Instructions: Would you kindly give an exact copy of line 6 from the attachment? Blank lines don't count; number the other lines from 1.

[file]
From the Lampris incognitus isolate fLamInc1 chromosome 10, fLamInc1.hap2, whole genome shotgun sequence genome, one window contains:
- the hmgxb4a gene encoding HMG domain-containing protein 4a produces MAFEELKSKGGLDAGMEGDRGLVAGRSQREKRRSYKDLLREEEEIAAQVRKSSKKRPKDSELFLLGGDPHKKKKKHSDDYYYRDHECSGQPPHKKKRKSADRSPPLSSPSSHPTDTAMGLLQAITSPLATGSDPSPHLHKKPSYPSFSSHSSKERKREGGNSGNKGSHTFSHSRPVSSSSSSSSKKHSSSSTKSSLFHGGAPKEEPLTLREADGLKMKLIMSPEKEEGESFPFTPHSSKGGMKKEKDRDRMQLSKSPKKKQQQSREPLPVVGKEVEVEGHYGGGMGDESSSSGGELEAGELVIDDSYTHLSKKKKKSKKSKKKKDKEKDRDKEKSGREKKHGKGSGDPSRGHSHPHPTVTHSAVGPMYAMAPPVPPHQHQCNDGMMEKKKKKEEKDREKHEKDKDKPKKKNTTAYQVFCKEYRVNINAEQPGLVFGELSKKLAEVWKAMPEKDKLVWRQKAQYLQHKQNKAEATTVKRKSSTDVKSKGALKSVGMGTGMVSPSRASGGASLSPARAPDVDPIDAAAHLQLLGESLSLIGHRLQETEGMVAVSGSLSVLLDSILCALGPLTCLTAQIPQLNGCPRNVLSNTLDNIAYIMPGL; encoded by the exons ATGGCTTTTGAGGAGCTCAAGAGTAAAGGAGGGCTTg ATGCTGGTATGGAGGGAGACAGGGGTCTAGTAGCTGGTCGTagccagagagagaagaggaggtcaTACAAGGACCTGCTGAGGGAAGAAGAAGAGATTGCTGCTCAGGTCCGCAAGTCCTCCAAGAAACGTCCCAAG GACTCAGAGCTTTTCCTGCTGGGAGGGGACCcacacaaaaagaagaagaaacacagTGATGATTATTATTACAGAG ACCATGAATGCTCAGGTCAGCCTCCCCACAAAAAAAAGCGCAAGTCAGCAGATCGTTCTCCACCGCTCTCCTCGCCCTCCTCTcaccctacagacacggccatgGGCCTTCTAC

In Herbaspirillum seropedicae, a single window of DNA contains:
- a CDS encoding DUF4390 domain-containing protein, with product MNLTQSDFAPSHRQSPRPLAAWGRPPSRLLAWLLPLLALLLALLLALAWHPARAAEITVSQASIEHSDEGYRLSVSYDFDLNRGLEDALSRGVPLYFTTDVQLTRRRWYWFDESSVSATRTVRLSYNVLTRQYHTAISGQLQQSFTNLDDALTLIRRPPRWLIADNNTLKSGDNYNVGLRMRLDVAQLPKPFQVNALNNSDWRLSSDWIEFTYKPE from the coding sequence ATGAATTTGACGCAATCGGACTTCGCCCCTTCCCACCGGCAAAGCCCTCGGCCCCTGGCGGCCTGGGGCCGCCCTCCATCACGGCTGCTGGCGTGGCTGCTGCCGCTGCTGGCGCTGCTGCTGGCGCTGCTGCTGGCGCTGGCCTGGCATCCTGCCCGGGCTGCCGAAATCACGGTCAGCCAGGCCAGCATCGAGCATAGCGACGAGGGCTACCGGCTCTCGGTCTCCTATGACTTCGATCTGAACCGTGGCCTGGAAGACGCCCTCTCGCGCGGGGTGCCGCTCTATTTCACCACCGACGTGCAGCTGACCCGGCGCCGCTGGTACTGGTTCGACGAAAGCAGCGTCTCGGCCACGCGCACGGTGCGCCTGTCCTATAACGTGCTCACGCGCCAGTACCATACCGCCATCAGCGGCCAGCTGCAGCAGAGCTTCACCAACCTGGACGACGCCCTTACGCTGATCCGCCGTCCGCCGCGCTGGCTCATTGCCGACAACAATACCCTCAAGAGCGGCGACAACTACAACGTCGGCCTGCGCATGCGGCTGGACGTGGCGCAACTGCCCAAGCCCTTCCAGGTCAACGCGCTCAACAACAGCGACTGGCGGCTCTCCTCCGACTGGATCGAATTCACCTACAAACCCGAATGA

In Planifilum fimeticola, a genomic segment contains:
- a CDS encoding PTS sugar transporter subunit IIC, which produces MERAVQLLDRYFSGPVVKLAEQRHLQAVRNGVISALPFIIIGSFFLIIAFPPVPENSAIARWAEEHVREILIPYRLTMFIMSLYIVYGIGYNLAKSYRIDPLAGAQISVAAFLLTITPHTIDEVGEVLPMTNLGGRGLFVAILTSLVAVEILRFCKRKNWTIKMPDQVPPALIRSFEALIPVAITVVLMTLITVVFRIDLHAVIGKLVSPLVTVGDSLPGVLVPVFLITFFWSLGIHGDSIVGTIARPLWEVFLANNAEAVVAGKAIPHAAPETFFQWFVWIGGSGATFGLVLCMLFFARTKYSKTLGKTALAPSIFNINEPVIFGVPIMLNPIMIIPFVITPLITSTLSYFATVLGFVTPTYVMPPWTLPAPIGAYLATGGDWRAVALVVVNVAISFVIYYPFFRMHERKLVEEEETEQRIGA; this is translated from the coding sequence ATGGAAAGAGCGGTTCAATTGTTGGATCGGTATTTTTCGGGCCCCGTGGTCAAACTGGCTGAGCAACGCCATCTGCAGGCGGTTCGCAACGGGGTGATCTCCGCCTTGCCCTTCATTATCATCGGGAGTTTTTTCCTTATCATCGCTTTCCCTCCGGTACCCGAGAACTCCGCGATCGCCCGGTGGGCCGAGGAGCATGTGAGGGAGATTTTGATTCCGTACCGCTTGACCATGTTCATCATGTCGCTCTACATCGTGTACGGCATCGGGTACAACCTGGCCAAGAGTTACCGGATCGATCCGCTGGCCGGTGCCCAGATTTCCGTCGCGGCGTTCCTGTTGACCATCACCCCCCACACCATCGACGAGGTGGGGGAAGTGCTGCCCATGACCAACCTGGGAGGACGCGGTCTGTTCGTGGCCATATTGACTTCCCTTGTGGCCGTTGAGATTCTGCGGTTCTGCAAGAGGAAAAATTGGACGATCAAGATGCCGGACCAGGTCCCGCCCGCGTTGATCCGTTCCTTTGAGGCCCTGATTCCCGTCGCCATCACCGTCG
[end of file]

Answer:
- a CDS encoding PTS sugar transporter subunit IIC, which produces MERAVQLLDRYFSGPVVKLAEQRHLQAVRNGVISALPFIIIGSFFLIIAFPPVPENSAIARWAEEHVREILIPYRLTMFIMSLYIVYGIGYNLAKSYRIDPLAGAQISVAAFLLTITPHTIDEVGEVLPMTNLGGRGLFVAILTSLVAVEILRFCKRKNWTIKMPDQVPPALIRSFEALIPVAITVVLMTLITVVFRIDLHAVIGKLVSPLVTVGDSLPGVLVPVFLITFFWSLGIHGDSIVGTIARPLWEVFLANNAEAVVAGKAIPHAAPETFFQWFVWIGGSGATFGLVLCMLFFARTKYSKTLGKTALAPSIFNINEPVIFGVPIMLNPIMIIPFVITPLITSTLSYFATVLGFVTPTYVMPPWTLPAPIGAYLATGGDWRAVALVVVNVAISFVIYYPFFRMHERKLVEEEETEQRIGA; this is translated from the coding sequence ATGGAAAGAGCGGTTCAATTGTTGGATCGGTATTTTTCGGGCCCCGTGGTCAAACTGGCTGAGCAACGCCATCTGCAGGCGGTTCGCAACGGGGTGATCTCCGCCTTGCCCTTCATTATCATCGGGAGTTTTTTCCTTATCATCGCTTTCCCTCCGGTACCCGAGAACTCCGCGATCGCCCGGTGGGCCGAGGAGCATGTGAGGGAGATTTTGATTCCGTACCGCTTGACCATGTTCATCATGTCGCTCTACATCGTGTACGGCATCGGGTACAACCTGGCCAAGAGTTACCGGATCGATCCGCTGGCCGGTGCCCAGATTTCCGTCGCGGCGTTCCTGTTGACCATCACCCCCCACACCATCGACGAGGTGGGGGAAGTGCTGCCCATGACCAACCTGGGAGGACGCGGTCTGTTCGTGGCCATATTGACTTCCCTTGTGGCCGTTGAGATTCTGCGGTTCTGCAAGAGGAAAAATTGGACGATCAAGATGCCGGACCAGGTCCCGCCCGCGTTGATCCGTTCCTTTGAGGCCCTGATTCCCGTCGCCATCACCGTCG